(CNN) -- The phone-tapping allegations that forced the closure of embattled British tabloid News of the World may have a damaging ripple effect across Rupert Murdoch's vast media empire, according to some analysts.
Thursday's dramatic announcement that the 168-year-old tabloid would now be shut down followed accusations the paper had illegally eavesdropped on the phone messages of murder and terror victims, politicians and celebrities.
There is no evidence -- or claims -- that the same methods have been employed by other titles within Murdoch's News Corporation group -- which includes the New York Post and Wall Street Journal in the U.S. and The Australian and The Daily Telegraph in Australia.
However it is not beyond the realms of possibility, according to David McKnight, Senior Research Fellow at the Journalism and Media Research Centre at the University of New South Wales, who has written extensively about News Corporation.
"News of the World is not an island," he said. "News Corp has a very distinctive internal culture. They see themselves as an isolated band of crusaders putting the world right."
This pursuit of a goal at all costs, said McKnight, reflects the personality of Murdoch himself. "He sees himself as a rebel and a contrarian, someone who stands up for the little people against the liberal elite.
"So when senior editors and journalists circulate within corporations such as News Corp, it is feasible that these practices go with them, popping up elsewhere."
But this scenario was quickly dismissed by John Hartigan, CEO of News Limited -- the Australian arm of News Corporation which owns 70% of the country's newspapers. He issued a statement Friday saying events at News of the World "do not reflect what News International is about," and that the phone-tapping revelations are a "terrible slur on our craft."
He then referred to the News Limited code of professional conduct, which "is the guiding principle to everything we do."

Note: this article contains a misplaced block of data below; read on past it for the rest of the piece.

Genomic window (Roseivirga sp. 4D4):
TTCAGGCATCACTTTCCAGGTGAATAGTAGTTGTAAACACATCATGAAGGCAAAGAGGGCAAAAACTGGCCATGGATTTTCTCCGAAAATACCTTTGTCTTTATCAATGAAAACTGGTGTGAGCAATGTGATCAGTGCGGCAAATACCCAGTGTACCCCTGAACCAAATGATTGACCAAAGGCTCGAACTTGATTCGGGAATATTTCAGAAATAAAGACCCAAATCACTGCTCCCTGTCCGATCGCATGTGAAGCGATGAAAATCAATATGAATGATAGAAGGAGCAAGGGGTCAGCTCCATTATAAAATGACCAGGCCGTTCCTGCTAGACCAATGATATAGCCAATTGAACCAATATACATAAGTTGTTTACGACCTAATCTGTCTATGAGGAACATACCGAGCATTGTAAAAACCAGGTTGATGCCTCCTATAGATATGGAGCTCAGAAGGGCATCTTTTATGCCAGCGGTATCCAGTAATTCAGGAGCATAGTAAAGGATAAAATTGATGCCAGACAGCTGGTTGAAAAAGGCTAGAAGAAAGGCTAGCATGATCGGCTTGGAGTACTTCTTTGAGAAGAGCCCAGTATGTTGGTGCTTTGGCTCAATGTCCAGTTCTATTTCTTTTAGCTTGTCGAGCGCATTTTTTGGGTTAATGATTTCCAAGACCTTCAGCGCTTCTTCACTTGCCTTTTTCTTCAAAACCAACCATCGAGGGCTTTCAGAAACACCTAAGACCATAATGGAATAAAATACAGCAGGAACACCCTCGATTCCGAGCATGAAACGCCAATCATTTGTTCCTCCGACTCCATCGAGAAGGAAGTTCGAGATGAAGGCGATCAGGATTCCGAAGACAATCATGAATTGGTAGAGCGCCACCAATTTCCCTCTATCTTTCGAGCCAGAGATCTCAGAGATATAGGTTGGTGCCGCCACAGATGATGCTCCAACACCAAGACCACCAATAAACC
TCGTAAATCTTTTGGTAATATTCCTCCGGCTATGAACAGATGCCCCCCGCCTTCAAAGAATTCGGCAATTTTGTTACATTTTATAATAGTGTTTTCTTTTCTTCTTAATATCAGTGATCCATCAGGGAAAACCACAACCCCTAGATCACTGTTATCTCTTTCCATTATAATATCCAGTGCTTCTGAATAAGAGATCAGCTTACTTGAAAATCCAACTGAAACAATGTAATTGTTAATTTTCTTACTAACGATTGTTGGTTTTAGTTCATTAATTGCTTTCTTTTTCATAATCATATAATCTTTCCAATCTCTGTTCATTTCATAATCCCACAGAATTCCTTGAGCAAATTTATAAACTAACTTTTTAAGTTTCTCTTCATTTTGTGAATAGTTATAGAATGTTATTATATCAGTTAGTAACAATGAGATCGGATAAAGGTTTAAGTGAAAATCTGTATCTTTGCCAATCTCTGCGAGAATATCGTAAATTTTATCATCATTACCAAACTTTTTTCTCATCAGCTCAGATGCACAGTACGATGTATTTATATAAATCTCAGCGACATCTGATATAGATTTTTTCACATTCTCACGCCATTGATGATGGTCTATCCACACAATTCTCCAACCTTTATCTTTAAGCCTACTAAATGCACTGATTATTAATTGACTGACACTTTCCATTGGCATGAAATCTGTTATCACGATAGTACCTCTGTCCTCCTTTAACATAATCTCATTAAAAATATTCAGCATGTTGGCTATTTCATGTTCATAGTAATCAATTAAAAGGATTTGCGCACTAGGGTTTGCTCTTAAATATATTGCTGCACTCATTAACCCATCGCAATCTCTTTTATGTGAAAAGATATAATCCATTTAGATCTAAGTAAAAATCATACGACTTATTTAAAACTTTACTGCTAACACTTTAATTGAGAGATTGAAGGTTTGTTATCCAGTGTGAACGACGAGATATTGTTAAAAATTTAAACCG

On Wednesday, Rupert Murdoch himself called the allegations against the paper "deplorable and unacceptable" and his son, News International Chairman James Murdoch, in announcing the shutdown of News of the World on Thursday said that the scandal "sullied" the newspaper and has "no place in our company."
Whether any of Murdoch's titles have ever indulged in the darker journalistic arts or not, Margaret Simons, a prominent commentator on Australia's media, says the News of the World revelations will give News Corporation some unwanted publicity at a time when Sky News, which it part-owns, is bidding for the Australia Network -- a free-to-air international broadcasting service serving 44 countries -- from the Australian Broadcasting Corporation (ABC).
"Politically the dominant Murdoch press has an extraordinary amount of influence which is largely uncontested," she said.
She said one of the country's two main daily broadsheets, The Australian, has been accused of waging a campaign against the current minority government. This led Communications Minister Stephen Conroy to adopt a policy of publically releasing both question and answer whenever he is interviewed by a member of the Murdoch press.
"He's on the record as saying he does that to make it impossible for the information to be distorted," she said.
According to Simons, this negative publicity may embolden other Australian politicians -- who feel they've received unfair coverage -- to challenge the power of News Limited.
"In Australia this has always been a brave political act," she said.
What about the lasting damage to News Corp's reputation in Australia and around the world? "It's too early to tell," said McKnight.
Former News of the World editor Andy Coulson is facing police questioning over whether he had any knowledge of the alleged hacking practices during his tenure.
In a 2007 court case, Clive Goodman, the royal correspondent for News of the World, and Glenn Mulcaire, a private investigator, were jailed for hacking into the messages of members of the royal household and others. Coulson denied any wrongdoing but resigned saying, as editor, he took "ultimate responsibility."
This is hugely embarrassing for Prime Minister David Cameron who hired Coulson as his communications chief, only to see him resign over the allegations earlier this year. Opposition leader Ed Miliband called on Cameron to admit the "appalling error of judgment" he made in hiring Coulson.
For his part, the Prime Minister has said he had decided to give Coulson a "second chance" when he made him as his communications head, "but the second chance didn't work."